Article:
Topwater lures create incredible surface commotion and are available in popping and walking variations. Walking baits create a deadly twitching action that’s commonly referred to as “walking-the-dog.” Popping baits, often referred to as poppers or chuggers, are similar to walking baits except they’re outfitted with a cupped face that splashes water and creates a deep gurgling sound.
Whatever plug you choose be sure it features 3X treble hooks. A bluefish’s mouth is designed to destroy whatever it comes in contact with and cheap hooks will not hold up to repeated attacks. You may want to remove the front treble to make for an easier release, or replace the trebles with single hooks altogether. Bluefish are so infatuated with destroying whatever they come in contact with that their aggressive strikes sometimes result in double hooking.
Even though riled up bluefish aren’t too picky, you may find a specific color that’s more effective than others. Inshore water clarity is often marginal, and a bone or chrome finished lure may conform to conventional wisdom of matching the hatch, although it may benefit you to pick an exaggerated color pattern that provides a stronger contrast. A chartreuse or bright orange pattern will greatly enhance your plug’s visibility.
While specific color patterns can certainly be more visible under varying light conditions, it’s likely the plug’s sound, vibration and action that are doing the trick. An angler’s retrieve can alter these characteristics, with the most aggressive fish responding to a rapid retrieve. When a fish follows your plug for a closer look be sure to increase the speed of your retrieve to create more action. A real baitfish would swim for its life to escape the powerful jaws of a pursuing bluefish.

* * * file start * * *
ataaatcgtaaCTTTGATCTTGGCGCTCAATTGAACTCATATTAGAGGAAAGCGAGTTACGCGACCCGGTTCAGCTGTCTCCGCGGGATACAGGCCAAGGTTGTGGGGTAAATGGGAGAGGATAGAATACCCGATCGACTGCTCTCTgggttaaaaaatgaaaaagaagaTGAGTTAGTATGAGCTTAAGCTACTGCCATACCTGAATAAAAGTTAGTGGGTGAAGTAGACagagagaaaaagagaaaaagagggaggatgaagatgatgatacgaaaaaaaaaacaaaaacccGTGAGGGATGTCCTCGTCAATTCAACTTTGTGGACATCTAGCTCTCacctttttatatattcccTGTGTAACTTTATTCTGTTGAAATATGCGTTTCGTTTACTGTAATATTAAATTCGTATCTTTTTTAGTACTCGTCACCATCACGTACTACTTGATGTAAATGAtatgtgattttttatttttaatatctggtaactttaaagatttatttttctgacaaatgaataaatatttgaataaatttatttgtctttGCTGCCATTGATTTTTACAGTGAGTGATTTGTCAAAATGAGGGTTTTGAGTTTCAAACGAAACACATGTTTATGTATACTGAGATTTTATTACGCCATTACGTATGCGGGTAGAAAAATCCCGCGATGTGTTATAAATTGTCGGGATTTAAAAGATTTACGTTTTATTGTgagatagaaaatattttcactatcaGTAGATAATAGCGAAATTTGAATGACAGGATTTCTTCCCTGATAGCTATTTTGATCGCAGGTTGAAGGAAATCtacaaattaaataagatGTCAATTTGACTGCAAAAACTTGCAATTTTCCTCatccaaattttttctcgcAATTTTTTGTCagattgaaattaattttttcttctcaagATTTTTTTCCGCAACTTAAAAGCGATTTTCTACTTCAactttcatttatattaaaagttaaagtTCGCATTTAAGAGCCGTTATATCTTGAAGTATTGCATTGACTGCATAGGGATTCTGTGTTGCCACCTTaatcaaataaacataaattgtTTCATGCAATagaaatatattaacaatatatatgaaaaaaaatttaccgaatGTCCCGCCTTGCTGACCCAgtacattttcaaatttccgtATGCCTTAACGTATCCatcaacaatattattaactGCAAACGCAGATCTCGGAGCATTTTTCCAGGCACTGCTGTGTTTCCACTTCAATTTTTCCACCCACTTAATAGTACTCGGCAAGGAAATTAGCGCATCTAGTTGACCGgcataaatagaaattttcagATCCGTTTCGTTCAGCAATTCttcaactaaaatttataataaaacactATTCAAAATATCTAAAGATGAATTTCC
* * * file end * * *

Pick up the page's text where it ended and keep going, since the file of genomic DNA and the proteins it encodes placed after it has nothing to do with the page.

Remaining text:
If you notice that bluefish are rising up on your plug but turning off at the last moment you may need to impart even more action. You can use the same retrieve speed and increase as necessary, but give the rod tip sharper and more frequent twitches. Hopefully your plug will look even more panicked as a hungry blue comes in for the kill.
Don’t sing the blues when your favorite inshore targets won’t cooperate. When bluefish are on the feed their surface explosions are incredibly exciting—especially when you’re in the water right next to them! You may think wade fishing for enraged bluefish is foolish, but it adds and an incredible level of excitement that cannot be matched. Just be sure that when retrieving your plug and releasing fish to take extra care. The razor sharp teeth are no joke and your appendages are at serious risk.
Whether you’re a fan or not, as your read this article bluefish are migrating along the coast and infiltrating inshore waterways. Breakout your favorite light tackle outfit and rig up a trusty topwater plug. A feeding frenzy is about to erupt.
When a blitzing bluefish tries to decimate your plastic plug you must avoid setting the hook like you would with traditional enticements. It’s hard to believe a bluefish can ferociously attack an artificial and avoid the protruding treble hooks, but it can easily happen. When a fish rushes in to strike a topwater plug it creates a pressure wave that pushes the lure toward the surface. From a distance it may look like the fish has a firm hold on your lure but this is not the case. Hold off on setting the hook until your plug disappears and you feel the weight of the fish.